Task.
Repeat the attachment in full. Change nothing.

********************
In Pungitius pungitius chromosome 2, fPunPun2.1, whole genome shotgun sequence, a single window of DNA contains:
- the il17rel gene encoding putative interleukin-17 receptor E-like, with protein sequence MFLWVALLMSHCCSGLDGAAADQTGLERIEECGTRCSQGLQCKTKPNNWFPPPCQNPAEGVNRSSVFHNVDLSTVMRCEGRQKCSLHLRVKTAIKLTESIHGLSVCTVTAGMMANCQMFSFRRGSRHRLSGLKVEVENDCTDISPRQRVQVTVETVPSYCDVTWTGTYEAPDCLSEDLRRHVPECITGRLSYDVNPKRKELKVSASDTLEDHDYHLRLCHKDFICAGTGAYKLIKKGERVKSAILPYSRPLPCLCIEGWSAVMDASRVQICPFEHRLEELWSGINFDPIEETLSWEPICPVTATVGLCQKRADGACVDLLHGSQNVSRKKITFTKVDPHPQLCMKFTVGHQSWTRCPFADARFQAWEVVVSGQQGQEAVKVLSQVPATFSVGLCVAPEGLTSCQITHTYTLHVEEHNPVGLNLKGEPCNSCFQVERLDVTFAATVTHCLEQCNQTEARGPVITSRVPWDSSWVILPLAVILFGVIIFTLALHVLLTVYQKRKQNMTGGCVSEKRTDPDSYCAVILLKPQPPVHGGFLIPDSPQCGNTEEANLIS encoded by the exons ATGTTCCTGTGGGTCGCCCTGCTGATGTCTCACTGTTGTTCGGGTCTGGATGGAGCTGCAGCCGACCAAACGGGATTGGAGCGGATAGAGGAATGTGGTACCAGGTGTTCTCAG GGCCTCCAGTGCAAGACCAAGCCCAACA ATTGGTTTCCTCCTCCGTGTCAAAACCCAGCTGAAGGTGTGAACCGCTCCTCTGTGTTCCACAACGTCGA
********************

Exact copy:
In Pungitius pungitius chromosome 2, fPunPun2.1, whole genome shotgun sequence, a single window of DNA contains:
- the il17rel gene encoding putative interleukin-17 receptor E-like, with protein sequence MFLWVALLMSHCCSGLDGAAADQTGLERIEECGTRCSQGLQCKTKPNNWFPPPCQNPAEGVNRSSVFHNVDLSTVMRCEGRQKCSLHLRVKTAIKLTESIHGLSVCTVTAGMMANCQMFSFRRGSRHRLSGLKVEVENDCTDISPRQRVQVTVETVPSYCDVTWTGTYEAPDCLSEDLRRHVPECITGRLSYDVNPKRKELKVSASDTLEDHDYHLRLCHKDFICAGTGAYKLIKKGERVKSAILPYSRPLPCLCIEGWSAVMDASRVQICPFEHRLEELWSGINFDPIEETLSWEPICPVTATVGLCQKRADGACVDLLHGSQNVSRKKITFTKVDPHPQLCMKFTVGHQSWTRCPFADARFQAWEVVVSGQQGQEAVKVLSQVPATFSVGLCVAPEGLTSCQITHTYTLHVEEHNPVGLNLKGEPCNSCFQVERLDVTFAATVTHCLEQCNQTEARGPVITSRVPWDSSWVILPLAVILFGVIIFTLALHVLLTVYQKRKQNMTGGCVSEKRTDPDSYCAVILLKPQPPVHGGFLIPDSPQCGNTEEANLIS encoded by the exons ATGTTCCTGTGGGTCGCCCTGCTGATGTCTCACTGTTGTTCGGGTCTGGATGGAGCTGCAGCCGACCAAACGGGATTGGAGCGGATAGAGGAATGTGGTACCAGGTGTTCTCAG GGCCTCCAGTGCAAGACCAAGCCCAACA ATTGGTTTCCTCCTCCGTGTCAAAACCCAGCTGAAGGTGTGAACCGCTCCTCTGTGTTCCACAACGTCGA